Key analyses and results included:
  • Electricity use by manufacturing subsector (NAICS code 31-33) in each state studied
  • Electricity use for motor systems and fan systems by manufacturing subsector (NAICS code 31-33) in each state studied
  • Electricity use by industrial fan systems by size in each state studied
  • Market barriers to energy efficiency in industrial motor and fan systems
  • Energy Efficiency Cost Curves for industrial fan systems for each state using eight major energy efficiency measures
  • Energy saving potential and cost of conserved energy (US$/MWh-saved) for each efficiency measures in each state studied
  • The cost-effective and total technical energy efficiency potential in industrial fan systems in each state studied
  • Energy saving potential for each energy efficiency measure by system size
  • GHG emissions reduction potential for each efficiency measure in each state
  • Sensitivity of the results with respect to changes in electricity prices and discount rates
  • Implications for markets, utilities, and policy makers
Who should read this report?
  • Utilities
  • Government energy and environmental agencies
  • State regulators and policy makers
  • Energy Service Companies (ESCOs)
  • Demand Response (DR) service and technology providers
  • Energy management service and technology providers
  • Motor, fans, and fan systems service and technology providers
  • Energy efficiency equipment vendors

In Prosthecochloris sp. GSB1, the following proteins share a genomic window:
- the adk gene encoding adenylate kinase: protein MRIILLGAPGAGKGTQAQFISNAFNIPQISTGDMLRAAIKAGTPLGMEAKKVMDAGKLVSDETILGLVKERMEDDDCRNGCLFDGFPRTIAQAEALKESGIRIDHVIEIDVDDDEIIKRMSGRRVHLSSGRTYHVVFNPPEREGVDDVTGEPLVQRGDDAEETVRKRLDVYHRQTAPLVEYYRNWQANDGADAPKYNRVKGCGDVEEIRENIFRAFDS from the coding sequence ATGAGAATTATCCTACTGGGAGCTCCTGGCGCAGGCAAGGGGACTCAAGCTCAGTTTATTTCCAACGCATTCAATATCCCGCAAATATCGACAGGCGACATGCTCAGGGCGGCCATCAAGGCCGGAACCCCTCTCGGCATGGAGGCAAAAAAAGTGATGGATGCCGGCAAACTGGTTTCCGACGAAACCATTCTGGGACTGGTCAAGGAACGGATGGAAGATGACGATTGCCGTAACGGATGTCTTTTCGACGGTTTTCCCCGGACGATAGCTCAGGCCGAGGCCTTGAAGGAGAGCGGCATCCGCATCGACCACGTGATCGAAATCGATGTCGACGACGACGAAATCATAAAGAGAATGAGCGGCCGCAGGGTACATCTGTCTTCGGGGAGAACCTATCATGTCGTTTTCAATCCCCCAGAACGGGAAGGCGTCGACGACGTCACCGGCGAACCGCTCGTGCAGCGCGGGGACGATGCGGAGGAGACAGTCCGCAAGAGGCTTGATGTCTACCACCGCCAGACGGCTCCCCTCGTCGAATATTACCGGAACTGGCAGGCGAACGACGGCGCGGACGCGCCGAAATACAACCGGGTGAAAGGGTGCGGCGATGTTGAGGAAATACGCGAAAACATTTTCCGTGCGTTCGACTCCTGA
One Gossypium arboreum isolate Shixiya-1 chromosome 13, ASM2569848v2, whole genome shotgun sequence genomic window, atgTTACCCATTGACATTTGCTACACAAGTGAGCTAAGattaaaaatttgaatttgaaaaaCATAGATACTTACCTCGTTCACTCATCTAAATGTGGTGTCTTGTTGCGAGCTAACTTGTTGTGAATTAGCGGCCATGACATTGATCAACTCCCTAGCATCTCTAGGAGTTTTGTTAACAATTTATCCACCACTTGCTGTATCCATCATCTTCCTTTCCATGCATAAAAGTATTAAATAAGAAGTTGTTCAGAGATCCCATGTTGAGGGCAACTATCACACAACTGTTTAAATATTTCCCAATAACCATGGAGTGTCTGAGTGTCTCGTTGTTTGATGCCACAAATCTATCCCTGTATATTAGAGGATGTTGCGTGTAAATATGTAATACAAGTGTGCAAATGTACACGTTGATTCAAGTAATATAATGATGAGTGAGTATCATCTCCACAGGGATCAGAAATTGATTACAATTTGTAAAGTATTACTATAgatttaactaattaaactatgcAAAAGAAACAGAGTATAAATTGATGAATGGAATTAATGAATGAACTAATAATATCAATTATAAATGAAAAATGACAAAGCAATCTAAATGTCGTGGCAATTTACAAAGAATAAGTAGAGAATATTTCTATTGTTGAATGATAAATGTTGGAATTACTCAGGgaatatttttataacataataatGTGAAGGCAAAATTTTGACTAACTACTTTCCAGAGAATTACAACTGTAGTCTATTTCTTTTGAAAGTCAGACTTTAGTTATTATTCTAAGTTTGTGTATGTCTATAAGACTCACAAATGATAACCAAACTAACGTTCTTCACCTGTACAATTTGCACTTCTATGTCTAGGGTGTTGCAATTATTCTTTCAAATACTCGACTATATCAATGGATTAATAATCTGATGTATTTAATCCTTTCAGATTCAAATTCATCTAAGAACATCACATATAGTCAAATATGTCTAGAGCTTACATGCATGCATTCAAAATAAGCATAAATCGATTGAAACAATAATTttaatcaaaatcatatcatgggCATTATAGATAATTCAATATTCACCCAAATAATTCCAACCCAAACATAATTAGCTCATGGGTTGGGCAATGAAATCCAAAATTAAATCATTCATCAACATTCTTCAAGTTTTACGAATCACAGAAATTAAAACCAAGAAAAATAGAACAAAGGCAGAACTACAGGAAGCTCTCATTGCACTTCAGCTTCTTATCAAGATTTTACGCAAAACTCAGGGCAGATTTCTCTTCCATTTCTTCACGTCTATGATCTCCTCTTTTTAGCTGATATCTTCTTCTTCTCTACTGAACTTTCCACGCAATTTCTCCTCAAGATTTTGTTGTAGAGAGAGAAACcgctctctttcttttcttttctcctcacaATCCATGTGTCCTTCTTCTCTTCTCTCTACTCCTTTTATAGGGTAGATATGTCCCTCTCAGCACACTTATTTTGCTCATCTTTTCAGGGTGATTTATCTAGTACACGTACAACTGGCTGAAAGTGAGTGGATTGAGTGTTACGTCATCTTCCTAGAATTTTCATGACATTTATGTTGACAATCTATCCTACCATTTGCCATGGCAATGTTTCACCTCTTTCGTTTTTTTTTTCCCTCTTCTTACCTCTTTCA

• Climate and environmental NGOs and think tanks
  • Investor community
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1. Introduction

2. Market Barriers to Energy Efficiency in Motor and Fan Systems

3. Energy Use in Industrial Motor and Fan Systems in each State, by Manufacturing Subsector
3.1. Industrial Electricity Use in each State by Manufacturing Subsector
3.2. Industrial Motor Systems Electricity Use in each State by Manufacturing Subsectors
3.3. Electricity Use in Industrial Fan Systems in each State by Manufacturing Subsectors
3.4. Electricity Use in Fan Systems in each State by System Size

4. Energy Efficiency Potential and Cost in Industrial Fan Systems in each State
4.1. Energy-Efficiency Cost Curve for Industrial Fan Systems in Florida
4.2. Energy-Efficiency Cost Curve for Industrial Fan Systems in Georgia
4.3. Energy-Efficiency Cost Curve for Industrial Fan Systems in North Carolina
4.4. Energy-Efficiency Cost Curve for Industrial Fan Systems in South Carolina
4.5. Energy-Efficiency Cost Curve for Industrial Fan Systems in Virginia
4.6. Sensitivity Analyses

5. Summary and Implications for Markets, Utilities, and Policy Makers
5.1. Summary
5.2. Implications for Markets, Utilities, and Policy Makers

Appendices
Appendix 1. List of acronyms
Appendix 2. List of Figures and Tables
Appendix 3. Methodology and Scope of the Study
Appendix 4. Bibliography and References
Appendix 5. Related Reports

List of Figures
Figure 1. Global total final electricity use by end use in 2014
Figure 2. Electric motor systems energy use profile
Figure 3. Final electricity consumption in motor-driven systems in the IEA’s New Policies and 450 Scenarios
Figure 4. Illustration of two industrial electric motor-driven systems: (a) normal and (b) efficient
Figure 5. A typical fan system